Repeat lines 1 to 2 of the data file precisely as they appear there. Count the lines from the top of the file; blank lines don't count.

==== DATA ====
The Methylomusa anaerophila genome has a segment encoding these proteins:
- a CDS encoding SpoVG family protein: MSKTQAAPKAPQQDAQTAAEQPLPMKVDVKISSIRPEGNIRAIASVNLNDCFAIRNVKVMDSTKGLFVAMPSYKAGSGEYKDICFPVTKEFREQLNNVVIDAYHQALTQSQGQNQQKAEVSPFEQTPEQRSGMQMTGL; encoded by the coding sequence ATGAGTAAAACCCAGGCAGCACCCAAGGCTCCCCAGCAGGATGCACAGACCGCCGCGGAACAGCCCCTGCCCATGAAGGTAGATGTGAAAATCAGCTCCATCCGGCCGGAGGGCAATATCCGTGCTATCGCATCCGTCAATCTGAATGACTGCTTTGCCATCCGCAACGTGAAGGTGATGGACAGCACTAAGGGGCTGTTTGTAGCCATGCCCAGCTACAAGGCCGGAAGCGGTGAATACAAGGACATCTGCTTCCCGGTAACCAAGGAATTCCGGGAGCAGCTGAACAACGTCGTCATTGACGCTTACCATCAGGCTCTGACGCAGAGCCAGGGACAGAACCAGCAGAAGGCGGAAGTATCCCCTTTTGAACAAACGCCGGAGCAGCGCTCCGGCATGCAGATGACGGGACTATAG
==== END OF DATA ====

The Methylomusa anaerophila genome has a segment encoding these proteins:
- a CDS encoding SpoVG family protein: MSKTQAAPKAPQQDAQTAAEQPLPMKVDVKISSIRPEGNIRAIASVNLNDCFAIRNVKVMDSTKGLFVAMPSYKAGSGEYKDICFPVTKEFREQLNNVVIDAYHQALTQSQGQNQQKAEVSPFEQTPEQRSGMQMTGL; encoded by the coding sequence ATGAGTAAAACCCAGGCAGCACCCAAGGCTCCCCAGCAGGATGCACAGACCGCCGCGGAACAGCCCCTGCCCATGAAGGTAGATGTGAAAATCAGCTCCATCCGGCCGGAGGGCAATATCCGTGCTATCGCATCCGTCAATCTGAATGACTGCTTTGCCATCCGCAACGTGAAGGTGATGGACAGCACTAAGGGGCTGTTTGTAGCCATGCCCAGCTACAAGGCCGGAAGCGGTGAATACAAGGACATCTGCTTCCCGGTAACCAAGGAATTCCGGGAGCAGCTGAACAACGTCGTCATTGACGCTTACCATCAGGCTCTGACGCAGAGCCAGGGACAGAACCAGCAGAAGGCGGAAGTATCCCCTTTTGAACAAACGCCGGAGCAGCGCTCCGGCATGCAGATGACGGGACTATAG